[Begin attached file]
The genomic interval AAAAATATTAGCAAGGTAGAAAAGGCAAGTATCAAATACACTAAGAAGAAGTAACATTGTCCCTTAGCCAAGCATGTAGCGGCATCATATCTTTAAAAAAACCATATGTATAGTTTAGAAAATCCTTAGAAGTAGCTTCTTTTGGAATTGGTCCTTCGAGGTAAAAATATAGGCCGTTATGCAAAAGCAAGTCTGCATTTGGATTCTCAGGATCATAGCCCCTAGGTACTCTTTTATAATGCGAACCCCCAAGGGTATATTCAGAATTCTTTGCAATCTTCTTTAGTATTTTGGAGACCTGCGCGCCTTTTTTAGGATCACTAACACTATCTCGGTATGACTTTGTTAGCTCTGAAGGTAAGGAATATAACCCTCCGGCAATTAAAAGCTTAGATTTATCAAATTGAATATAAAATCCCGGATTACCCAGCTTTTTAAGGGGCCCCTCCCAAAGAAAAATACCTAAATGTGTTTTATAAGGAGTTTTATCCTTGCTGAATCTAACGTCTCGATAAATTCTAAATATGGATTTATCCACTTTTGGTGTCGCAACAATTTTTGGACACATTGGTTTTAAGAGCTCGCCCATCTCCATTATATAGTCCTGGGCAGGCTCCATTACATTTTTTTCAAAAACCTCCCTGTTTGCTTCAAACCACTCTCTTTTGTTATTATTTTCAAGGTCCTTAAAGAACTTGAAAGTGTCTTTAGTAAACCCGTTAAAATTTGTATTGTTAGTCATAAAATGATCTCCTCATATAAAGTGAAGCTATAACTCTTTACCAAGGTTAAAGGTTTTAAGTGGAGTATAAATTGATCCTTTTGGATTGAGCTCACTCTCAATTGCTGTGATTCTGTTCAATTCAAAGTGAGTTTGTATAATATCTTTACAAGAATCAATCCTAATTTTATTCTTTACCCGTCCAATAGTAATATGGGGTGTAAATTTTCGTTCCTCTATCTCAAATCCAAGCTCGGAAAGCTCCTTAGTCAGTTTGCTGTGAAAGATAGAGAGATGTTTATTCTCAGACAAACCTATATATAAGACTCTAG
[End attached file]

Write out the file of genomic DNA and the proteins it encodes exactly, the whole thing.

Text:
The genomic interval AAAAATATTAGCAAGGTAGAAAAGGCAAGTATCAAATACACTAAGAAGAAGTAACATTGTCCCTTAGCCAAGCATGTAGCGGCATCATATCTTTAAAAAAACCATATGTATAGTTTAGAAAATCCTTAGAAGTAGCTTCTTTTGGAATTGGTCCTTCGAGGTAAAAATATAGGCCGTTATGCAAAAGCAAGTCTGCATTTGGATTCTCAGGATCATAGCCCCTAGGTACTCTTTTATAATGCGAACCCCCAAGGGTATATTCAGAATTCTTTGCAATCTTCTTTAGTATTTTGGAGACCTGCGCGCCTTTTTTAGGATCACTAACACTATCTCGGTATGACTTTGTTAGCTCTGAAGGTAAGGAATATAACCCTCCGGCAATTAAAAGCTTAGATTTATCAAATTGAATATAAAATCCCGGATTACCCAGCTTTTTAAGGGGCCCCTCCCAAAGAAAAATACCTAAATGTGTTTTATAAGGAGTTTTATCCTTGCTGAATCTAACGTCTCGATAAATTCTAAATATGGATTTATCCACTTTTGGTGTCGCAACAATTTTTGGACACATTGGTTTTAAGAGCTCGCCCATCTCCATTATATAGTCCTGGGCAGGCTCCATTACATTTTTTTCAAAAACCTCCCTGTTTGCTTCAAACCACTCTCTTTTGTTATTATTTTCAAGGTCCTTAAAGAACTTGAAAGTGTCTTTAGTAAACCCGTTAAAATTTGTATTGTTAGTCATAAAATGATCTCCTCATATAAAGTGAAGCTATAACTCTTTACCAAGGTTAAAGGTTTTAAGTGGAGTATAAATTGATCCTTTTGGATTGAGCTCACTCTCAATTGCTGTGATTCTGTTCAATTCAAAGTGAGTTTGTATAATATCTTTACAAGAATCAATCCTAATTTTATTCTTTACCCGTCCAATAGTAATATGGGGTGTAAATTTTCGTTCCTCTATCTCAAATCCAAGCTCGGAAAGCTCCTTAGTCAGTTTGCTGTGAAAGATAGAGAGATGTTTATTCTCAGACAAACCTATATATAAGACTCTAG